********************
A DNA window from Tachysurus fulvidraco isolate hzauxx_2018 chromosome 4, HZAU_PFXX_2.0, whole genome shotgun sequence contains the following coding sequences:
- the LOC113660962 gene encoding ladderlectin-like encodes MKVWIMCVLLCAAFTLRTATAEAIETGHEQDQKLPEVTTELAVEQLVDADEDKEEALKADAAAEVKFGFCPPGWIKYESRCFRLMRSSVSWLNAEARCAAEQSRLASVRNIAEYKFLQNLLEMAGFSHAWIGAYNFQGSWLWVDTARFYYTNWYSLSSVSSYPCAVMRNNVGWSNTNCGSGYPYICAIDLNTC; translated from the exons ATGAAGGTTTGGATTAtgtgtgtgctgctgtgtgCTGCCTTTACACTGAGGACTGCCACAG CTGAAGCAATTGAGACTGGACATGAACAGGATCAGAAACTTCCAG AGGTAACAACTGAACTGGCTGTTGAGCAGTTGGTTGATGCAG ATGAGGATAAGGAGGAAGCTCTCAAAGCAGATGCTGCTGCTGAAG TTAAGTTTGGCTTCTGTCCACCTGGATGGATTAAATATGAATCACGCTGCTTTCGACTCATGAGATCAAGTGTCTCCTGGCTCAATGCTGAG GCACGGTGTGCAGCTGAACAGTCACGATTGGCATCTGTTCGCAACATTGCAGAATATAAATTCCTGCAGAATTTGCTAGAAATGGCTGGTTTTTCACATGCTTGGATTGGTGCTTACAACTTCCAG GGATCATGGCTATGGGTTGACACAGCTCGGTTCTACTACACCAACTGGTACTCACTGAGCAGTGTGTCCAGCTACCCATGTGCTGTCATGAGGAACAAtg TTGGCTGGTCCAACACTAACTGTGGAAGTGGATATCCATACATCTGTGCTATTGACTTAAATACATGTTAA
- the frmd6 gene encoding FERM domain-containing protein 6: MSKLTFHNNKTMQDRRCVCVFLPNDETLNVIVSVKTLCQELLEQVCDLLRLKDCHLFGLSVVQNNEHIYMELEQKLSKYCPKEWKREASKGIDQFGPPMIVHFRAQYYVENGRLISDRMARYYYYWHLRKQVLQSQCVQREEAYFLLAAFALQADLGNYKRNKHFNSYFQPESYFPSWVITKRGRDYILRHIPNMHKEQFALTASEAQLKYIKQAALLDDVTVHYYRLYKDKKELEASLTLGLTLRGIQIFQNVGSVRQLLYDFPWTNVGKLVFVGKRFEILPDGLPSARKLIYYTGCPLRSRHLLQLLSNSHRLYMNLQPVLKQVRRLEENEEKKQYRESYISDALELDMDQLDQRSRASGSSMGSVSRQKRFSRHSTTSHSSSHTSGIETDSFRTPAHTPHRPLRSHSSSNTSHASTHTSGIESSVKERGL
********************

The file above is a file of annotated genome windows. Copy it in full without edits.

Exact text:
A DNA window from Tachysurus fulvidraco isolate hzauxx_2018 chromosome 4, HZAU_PFXX_2.0, whole genome shotgun sequence contains the following coding sequences:
- the LOC113660962 gene encoding ladderlectin-like encodes MKVWIMCVLLCAAFTLRTATAEAIETGHEQDQKLPEVTTELAVEQLVDADEDKEEALKADAAAEVKFGFCPPGWIKYESRCFRLMRSSVSWLNAEARCAAEQSRLASVRNIAEYKFLQNLLEMAGFSHAWIGAYNFQGSWLWVDTARFYYTNWYSLSSVSSYPCAVMRNNVGWSNTNCGSGYPYICAIDLNTC; translated from the exons ATGAAGGTTTGGATTAtgtgtgtgctgctgtgtgCTGCCTTTACACTGAGGACTGCCACAG CTGAAGCAATTGAGACTGGACATGAACAGGATCAGAAACTTCCAG AGGTAACAACTGAACTGGCTGTTGAGCAGTTGGTTGATGCAG ATGAGGATAAGGAGGAAGCTCTCAAAGCAGATGCTGCTGCTGAAG TTAAGTTTGGCTTCTGTCCACCTGGATGGATTAAATATGAATCACGCTGCTTTCGACTCATGAGATCAAGTGTCTCCTGGCTCAATGCTGAG GCACGGTGTGCAGCTGAACAGTCACGATTGGCATCTGTTCGCAACATTGCAGAATATAAATTCCTGCAGAATTTGCTAGAAATGGCTGGTTTTTCACATGCTTGGATTGGTGCTTACAACTTCCAG GGATCATGGCTATGGGTTGACACAGCTCGGTTCTACTACACCAACTGGTACTCACTGAGCAGTGTGTCCAGCTACCCATGTGCTGTCATGAGGAACAAtg TTGGCTGGTCCAACACTAACTGTGGAAGTGGATATCCATACATCTGTGCTATTGACTTAAATACATGTTAA
- the frmd6 gene encoding FERM domain-containing protein 6: MSKLTFHNNKTMQDRRCVCVFLPNDETLNVIVSVKTLCQELLEQVCDLLRLKDCHLFGLSVVQNNEHIYMELEQKLSKYCPKEWKREASKGIDQFGPPMIVHFRAQYYVENGRLISDRMARYYYYWHLRKQVLQSQCVQREEAYFLLAAFALQADLGNYKRNKHFNSYFQPESYFPSWVITKRGRDYILRHIPNMHKEQFALTASEAQLKYIKQAALLDDVTVHYYRLYKDKKELEASLTLGLTLRGIQIFQNVGSVRQLLYDFPWTNVGKLVFVGKRFEILPDGLPSARKLIYYTGCPLRSRHLLQLLSNSHRLYMNLQPVLKQVRRLEENEEKKQYRESYISDALELDMDQLDQRSRASGSSMGSVSRQKRFSRHSTTSHSSSHTSGIETDSFRTPAHTPHRPLRSHSSSNTSHASTHTSGIESSVKERGL